The Protecting Jessica Grubbs Legacy Act (S. 3374) has been reintroduced by Senators Joe Manchin (D-W.V.) and Shelley Moore Capito (R-W.V.). The Protecting Jessica Grubbs Legacy Act aims to modernize the 45 CRF Part 2 regulations to support the sharing of substance abuse disorder treatment records and improve care coordination.

42 CFR Part 2 regulations restrict the sharing of addiction records, which makes it very difficult for information to be shared about patients who are recovering from substance abuse disorder. Currently 45 CFR Part 2 regulations only permit substance abuse patients themselves to decide who has access to their full medical history. While the sharing of highly sensitive information about a patient’s history of substance abuse disorder and treatment is intended to protect the privacy of patients and ensure they are protected against discrimination, not making that information available to doctors can have catastrophic consequences, as happened with Jessica Grubbs.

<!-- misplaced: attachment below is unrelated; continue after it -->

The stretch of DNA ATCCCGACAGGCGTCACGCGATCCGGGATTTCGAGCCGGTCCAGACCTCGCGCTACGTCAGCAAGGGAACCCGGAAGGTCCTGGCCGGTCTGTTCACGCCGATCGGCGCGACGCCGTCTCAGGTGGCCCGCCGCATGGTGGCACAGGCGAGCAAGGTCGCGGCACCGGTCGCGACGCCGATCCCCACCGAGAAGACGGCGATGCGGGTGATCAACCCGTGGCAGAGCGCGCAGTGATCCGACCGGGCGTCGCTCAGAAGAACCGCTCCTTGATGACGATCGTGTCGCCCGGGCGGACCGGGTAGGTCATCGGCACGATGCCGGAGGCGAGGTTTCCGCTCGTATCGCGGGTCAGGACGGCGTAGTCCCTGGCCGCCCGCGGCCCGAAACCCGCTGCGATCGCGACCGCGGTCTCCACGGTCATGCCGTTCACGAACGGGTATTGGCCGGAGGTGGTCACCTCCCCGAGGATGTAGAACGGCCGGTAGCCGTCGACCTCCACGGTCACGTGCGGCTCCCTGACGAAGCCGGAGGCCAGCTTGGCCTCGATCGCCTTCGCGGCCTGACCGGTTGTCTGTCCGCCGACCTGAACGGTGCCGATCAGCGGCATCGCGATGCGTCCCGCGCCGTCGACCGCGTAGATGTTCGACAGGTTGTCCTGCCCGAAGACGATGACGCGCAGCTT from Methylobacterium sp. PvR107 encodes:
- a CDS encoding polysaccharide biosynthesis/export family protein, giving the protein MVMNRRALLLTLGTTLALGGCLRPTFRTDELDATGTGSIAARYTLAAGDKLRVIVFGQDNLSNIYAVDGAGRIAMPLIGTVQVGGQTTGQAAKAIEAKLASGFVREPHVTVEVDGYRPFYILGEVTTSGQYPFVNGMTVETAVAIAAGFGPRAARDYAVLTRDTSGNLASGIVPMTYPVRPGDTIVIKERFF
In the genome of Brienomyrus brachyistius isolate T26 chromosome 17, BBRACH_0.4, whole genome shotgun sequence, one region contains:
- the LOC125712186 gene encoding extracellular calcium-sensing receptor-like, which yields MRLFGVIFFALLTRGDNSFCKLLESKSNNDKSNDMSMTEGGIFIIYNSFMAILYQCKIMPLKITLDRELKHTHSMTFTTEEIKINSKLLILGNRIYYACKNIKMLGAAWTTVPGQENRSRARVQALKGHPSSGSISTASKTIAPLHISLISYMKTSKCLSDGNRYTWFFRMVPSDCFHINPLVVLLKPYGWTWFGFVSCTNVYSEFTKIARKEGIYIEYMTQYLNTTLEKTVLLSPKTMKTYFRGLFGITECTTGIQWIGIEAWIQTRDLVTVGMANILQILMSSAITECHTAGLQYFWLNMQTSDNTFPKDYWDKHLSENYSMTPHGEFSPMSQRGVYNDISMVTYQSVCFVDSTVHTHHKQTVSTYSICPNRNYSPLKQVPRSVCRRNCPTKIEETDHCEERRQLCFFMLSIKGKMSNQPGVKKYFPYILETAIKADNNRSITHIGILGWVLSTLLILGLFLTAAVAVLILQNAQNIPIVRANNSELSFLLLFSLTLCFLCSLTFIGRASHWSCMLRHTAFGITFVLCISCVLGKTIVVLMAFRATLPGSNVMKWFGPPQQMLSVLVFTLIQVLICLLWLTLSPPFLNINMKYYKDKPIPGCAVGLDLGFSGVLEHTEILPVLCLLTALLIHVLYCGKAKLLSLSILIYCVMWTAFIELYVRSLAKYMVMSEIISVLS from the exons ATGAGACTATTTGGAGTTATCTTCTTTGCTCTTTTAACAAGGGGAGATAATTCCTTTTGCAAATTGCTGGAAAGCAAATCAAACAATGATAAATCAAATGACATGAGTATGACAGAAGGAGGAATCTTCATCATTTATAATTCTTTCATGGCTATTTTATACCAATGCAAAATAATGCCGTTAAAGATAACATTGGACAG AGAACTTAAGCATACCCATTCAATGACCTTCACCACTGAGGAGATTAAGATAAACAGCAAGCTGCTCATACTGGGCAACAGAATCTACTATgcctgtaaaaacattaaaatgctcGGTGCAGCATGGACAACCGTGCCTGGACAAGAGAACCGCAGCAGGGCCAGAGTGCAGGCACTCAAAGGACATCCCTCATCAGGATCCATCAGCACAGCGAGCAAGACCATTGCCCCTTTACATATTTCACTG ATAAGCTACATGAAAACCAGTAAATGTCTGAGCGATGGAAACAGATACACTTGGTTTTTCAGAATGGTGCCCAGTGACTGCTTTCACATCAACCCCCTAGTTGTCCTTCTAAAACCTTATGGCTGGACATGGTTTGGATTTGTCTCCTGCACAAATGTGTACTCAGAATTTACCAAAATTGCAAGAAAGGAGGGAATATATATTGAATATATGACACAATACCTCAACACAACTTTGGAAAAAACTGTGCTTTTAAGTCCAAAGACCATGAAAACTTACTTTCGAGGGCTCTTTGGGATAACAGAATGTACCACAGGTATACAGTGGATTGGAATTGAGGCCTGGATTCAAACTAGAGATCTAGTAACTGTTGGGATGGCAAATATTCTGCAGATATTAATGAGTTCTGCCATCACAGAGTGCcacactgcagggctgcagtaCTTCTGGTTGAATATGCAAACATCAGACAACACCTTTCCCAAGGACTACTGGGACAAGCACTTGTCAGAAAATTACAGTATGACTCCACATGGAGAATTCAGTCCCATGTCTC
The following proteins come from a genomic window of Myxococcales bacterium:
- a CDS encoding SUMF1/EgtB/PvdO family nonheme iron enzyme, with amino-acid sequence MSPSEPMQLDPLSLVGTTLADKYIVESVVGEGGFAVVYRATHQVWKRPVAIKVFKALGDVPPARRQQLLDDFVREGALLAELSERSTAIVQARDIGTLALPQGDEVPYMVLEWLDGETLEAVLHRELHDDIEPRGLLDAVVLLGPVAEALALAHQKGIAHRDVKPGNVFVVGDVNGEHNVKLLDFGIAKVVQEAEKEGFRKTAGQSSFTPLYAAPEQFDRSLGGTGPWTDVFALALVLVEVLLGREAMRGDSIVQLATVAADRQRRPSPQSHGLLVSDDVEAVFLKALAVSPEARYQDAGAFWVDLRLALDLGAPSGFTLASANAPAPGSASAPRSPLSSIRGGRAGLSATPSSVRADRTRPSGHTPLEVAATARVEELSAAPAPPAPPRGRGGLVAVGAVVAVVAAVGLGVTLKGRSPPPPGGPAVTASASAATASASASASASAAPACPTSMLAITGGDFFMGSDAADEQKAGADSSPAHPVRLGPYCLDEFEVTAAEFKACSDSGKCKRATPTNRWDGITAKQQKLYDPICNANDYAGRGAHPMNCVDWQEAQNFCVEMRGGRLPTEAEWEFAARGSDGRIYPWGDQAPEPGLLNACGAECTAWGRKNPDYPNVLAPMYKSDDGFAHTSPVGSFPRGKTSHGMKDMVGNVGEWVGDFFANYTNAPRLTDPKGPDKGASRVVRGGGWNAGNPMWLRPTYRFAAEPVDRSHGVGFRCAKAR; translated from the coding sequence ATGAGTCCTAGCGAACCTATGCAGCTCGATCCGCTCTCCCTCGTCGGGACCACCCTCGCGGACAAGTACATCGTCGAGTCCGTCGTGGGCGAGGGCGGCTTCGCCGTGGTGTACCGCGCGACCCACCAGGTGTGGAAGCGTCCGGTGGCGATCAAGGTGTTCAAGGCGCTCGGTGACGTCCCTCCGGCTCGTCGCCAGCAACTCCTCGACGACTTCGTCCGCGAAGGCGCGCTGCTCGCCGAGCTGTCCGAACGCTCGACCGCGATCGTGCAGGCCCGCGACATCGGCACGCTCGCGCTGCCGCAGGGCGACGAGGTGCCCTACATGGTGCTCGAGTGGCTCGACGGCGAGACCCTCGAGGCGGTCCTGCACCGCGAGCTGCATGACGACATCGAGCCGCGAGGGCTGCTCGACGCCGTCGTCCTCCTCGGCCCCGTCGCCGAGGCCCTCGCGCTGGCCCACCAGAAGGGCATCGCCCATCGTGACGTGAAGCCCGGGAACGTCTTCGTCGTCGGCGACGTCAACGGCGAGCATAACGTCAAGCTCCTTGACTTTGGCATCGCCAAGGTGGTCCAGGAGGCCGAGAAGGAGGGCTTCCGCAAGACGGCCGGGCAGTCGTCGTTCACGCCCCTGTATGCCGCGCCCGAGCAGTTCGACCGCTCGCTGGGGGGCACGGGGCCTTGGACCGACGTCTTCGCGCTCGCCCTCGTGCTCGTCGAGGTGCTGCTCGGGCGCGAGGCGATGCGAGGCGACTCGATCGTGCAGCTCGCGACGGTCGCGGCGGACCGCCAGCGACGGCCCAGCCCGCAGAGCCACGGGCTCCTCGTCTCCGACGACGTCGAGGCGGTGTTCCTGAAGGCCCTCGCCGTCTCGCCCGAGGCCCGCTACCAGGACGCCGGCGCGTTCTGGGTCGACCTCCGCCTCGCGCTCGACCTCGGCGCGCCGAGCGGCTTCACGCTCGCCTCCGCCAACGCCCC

Jessica Grubbs was recovering from substance abuse disorder when she underwent surgery. The discharging doctor prescribed oxycodone and Grubbs returned home with 50 oxycodone pills. She later died of an overdose. If the discharging doctor was made aware that Grubbs had a history of substance abuse disorder, a different medication could have been prescribed.

Medical providers are responsible for providing care to patients, but without access to their full medical histories, they are doing so blind. It is difficult for medical providers to make correct decisions about patients’ care if they only have access to incomplete medical records.

The Protecting Jessica Grubbs Legacy Act was introduced to ensure medical providers have access to all the necessary information, so they do not accidentally give opioid drugs to patients in recovery from substance abuse disorder. The Protecting Jessica Grubbs Legacy Act will help to ensure tragedies such as the death of Jessica Grubbs are prevented.

“No family or community should ever have to go through the senseless and preventable tragedy that Jessica Grubbs and her family had to endure,” said Sen. Manchin. “This bipartisan bill is essential to combating the opioid epidemic and ensuring that these painful deaths are prevented.”